Washington International Law Journal


Ling Dai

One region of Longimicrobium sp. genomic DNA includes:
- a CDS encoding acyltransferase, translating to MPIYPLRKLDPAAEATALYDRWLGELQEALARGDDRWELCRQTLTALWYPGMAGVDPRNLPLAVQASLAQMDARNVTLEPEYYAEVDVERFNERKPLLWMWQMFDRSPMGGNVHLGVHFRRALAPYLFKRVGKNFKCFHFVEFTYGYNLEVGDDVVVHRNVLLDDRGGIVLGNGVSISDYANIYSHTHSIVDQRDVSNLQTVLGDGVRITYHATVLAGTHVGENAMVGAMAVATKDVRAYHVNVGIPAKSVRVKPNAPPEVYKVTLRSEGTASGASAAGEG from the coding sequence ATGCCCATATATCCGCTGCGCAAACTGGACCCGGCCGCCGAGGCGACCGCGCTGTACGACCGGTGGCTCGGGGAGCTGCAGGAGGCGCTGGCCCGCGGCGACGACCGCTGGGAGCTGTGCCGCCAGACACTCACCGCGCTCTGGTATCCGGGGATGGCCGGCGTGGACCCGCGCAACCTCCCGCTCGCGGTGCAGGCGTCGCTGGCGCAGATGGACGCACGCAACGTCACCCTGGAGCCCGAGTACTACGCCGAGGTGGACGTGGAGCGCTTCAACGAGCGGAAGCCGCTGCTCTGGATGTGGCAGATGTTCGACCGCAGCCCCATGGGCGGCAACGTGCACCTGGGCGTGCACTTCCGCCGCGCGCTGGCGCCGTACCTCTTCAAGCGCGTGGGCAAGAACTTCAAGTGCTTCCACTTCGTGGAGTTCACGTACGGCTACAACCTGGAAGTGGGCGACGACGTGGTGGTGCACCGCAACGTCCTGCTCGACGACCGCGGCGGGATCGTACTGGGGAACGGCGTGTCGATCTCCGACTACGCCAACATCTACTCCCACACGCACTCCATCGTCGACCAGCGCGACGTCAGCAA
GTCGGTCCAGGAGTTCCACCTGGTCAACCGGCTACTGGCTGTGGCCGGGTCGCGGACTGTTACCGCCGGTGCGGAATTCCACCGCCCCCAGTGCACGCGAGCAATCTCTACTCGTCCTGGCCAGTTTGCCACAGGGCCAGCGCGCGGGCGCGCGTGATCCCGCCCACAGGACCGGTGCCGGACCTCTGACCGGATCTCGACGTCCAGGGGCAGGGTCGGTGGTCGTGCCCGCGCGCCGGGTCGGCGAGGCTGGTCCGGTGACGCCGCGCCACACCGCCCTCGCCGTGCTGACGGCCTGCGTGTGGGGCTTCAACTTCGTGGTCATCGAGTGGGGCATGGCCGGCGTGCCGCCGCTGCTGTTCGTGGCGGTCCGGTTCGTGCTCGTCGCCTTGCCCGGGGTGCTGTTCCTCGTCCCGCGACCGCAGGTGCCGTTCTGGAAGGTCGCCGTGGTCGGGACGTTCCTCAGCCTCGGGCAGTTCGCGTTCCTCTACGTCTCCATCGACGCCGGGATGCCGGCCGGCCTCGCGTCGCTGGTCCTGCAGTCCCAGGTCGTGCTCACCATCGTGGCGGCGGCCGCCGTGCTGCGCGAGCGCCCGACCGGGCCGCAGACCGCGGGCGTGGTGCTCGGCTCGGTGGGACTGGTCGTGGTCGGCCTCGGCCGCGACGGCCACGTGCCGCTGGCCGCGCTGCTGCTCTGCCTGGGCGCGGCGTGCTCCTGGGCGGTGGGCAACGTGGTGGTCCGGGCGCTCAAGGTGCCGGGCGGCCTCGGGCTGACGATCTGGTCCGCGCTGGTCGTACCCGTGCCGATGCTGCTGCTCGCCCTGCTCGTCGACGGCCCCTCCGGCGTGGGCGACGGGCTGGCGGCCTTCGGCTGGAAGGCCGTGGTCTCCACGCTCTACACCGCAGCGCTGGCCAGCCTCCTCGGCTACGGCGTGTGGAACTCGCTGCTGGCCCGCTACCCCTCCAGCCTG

As part of the reform of China’s centrally planned economy, one of the primary purposes in establishing a stock market was to help state-owned enterprises raise sufficient capital from the public. The protection of investors’ interests was not essential in the initial contemplation of securities laws, though the listed companies have a duty of disclosure under the 1998 Securities Law. After the Supreme People’s Court promulgated its judicial interpretation of the false statement doctrine in civil securities cases in 2002, the lower courts started to interpret and apply the elements of the false statement doctrine in securities cases brought by public investors to seek civil compensation against the listed companies that misrepresented or omitted major information. The causation test of the false statement doctrine is the determinative issue in many false statement cases. This Comment explores the confusion in the causation test under the Supreme People’s Court’s judicial interpretation of the false statement doctrine, evaluates the application of the causation test in two civil securities cases, and argues that a trial court should interpret the causation test in favor of public investors in a close case in light of the legislative intent to protect public investors and the practical need to reconstruct investors’ confidence in the stock market in China.

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